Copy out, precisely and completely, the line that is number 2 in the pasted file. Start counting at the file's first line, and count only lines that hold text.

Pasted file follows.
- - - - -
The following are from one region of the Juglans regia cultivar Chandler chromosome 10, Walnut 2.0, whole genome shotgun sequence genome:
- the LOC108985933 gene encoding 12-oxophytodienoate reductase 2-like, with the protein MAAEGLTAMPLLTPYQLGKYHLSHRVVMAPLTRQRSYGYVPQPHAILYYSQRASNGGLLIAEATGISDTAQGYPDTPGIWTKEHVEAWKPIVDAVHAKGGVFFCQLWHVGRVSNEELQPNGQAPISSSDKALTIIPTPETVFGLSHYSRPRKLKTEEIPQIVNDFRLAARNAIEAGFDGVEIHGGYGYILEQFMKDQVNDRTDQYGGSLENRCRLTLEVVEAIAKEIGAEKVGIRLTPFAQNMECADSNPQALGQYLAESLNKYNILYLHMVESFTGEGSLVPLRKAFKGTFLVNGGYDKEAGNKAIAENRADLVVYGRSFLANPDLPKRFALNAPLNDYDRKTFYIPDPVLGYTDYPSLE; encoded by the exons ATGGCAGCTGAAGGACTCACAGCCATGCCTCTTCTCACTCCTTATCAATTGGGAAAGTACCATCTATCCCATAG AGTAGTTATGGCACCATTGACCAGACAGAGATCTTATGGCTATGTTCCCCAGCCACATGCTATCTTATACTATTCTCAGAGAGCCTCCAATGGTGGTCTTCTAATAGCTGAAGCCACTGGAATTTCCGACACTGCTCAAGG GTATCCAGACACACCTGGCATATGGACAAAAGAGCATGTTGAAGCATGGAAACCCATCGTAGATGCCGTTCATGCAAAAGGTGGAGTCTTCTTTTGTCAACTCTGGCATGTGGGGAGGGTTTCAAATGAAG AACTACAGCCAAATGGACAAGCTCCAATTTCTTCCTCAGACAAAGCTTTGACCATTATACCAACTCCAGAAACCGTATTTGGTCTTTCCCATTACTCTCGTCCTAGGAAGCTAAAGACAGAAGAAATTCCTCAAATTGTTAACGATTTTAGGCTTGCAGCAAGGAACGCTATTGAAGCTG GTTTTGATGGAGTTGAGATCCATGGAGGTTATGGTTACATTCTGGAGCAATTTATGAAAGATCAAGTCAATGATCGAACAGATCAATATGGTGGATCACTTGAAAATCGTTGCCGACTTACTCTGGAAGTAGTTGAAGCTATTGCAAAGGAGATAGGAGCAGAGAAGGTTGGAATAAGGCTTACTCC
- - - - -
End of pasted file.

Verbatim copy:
- the LOC108985933 gene encoding 12-oxophytodienoate reductase 2-like, with the protein MAAEGLTAMPLLTPYQLGKYHLSHRVVMAPLTRQRSYGYVPQPHAILYYSQRASNGGLLIAEATGISDTAQGYPDTPGIWTKEHVEAWKPIVDAVHAKGGVFFCQLWHVGRVSNEELQPNGQAPISSSDKALTIIPTPETVFGLSHYSRPRKLKTEEIPQIVNDFRLAARNAIEAGFDGVEIHGGYGYILEQFMKDQVNDRTDQYGGSLENRCRLTLEVVEAIAKEIGAEKVGIRLTPFAQNMECADSNPQALGQYLAESLNKYNILYLHMVESFTGEGSLVPLRKAFKGTFLVNGGYDKEAGNKAIAENRADLVVYGRSFLANPDLPKRFALNAPLNDYDRKTFYIPDPVLGYTDYPSLE; encoded by the exons ATGGCAGCTGAAGGACTCACAGCCATGCCTCTTCTCACTCCTTATCAATTGGGAAAGTACCATCTATCCCATAG AGTAGTTATGGCACCATTGACCAGACAGAGATCTTATGGCTATGTTCCCCAGCCACATGCTATCTTATACTATTCTCAGAGAGCCTCCAATGGTGGTCTTCTAATAGCTGAAGCCACTGGAATTTCCGACACTGCTCAAGG GTATCCAGACACACCTGGCATATGGACAAAAGAGCATGTTGAAGCATGGAAACCCATCGTAGATGCCGTTCATGCAAAAGGTGGAGTCTTCTTTTGTCAACTCTGGCATGTGGGGAGGGTTTCAAATGAAG AACTACAGCCAAATGGACAAGCTCCAATTTCTTCCTCAGACAAAGCTTTGACCATTATACCAACTCCAGAAACCGTATTTGGTCTTTCCCATTACTCTCGTCCTAGGAAGCTAAAGACAGAAGAAATTCCTCAAATTGTTAACGATTTTAGGCTTGCAGCAAGGAACGCTATTGAAGCTG GTTTTGATGGAGTTGAGATCCATGGAGGTTATGGTTACATTCTGGAGCAATTTATGAAAGATCAAGTCAATGATCGAACAGATCAATATGGTGGATCACTTGAAAATCGTTGCCGACTTACTCTGGAAGTAGTTGAAGCTATTGCAAAGGAGATAGGAGCAGAGAAGGTTGGAATAAGGCTTACTCC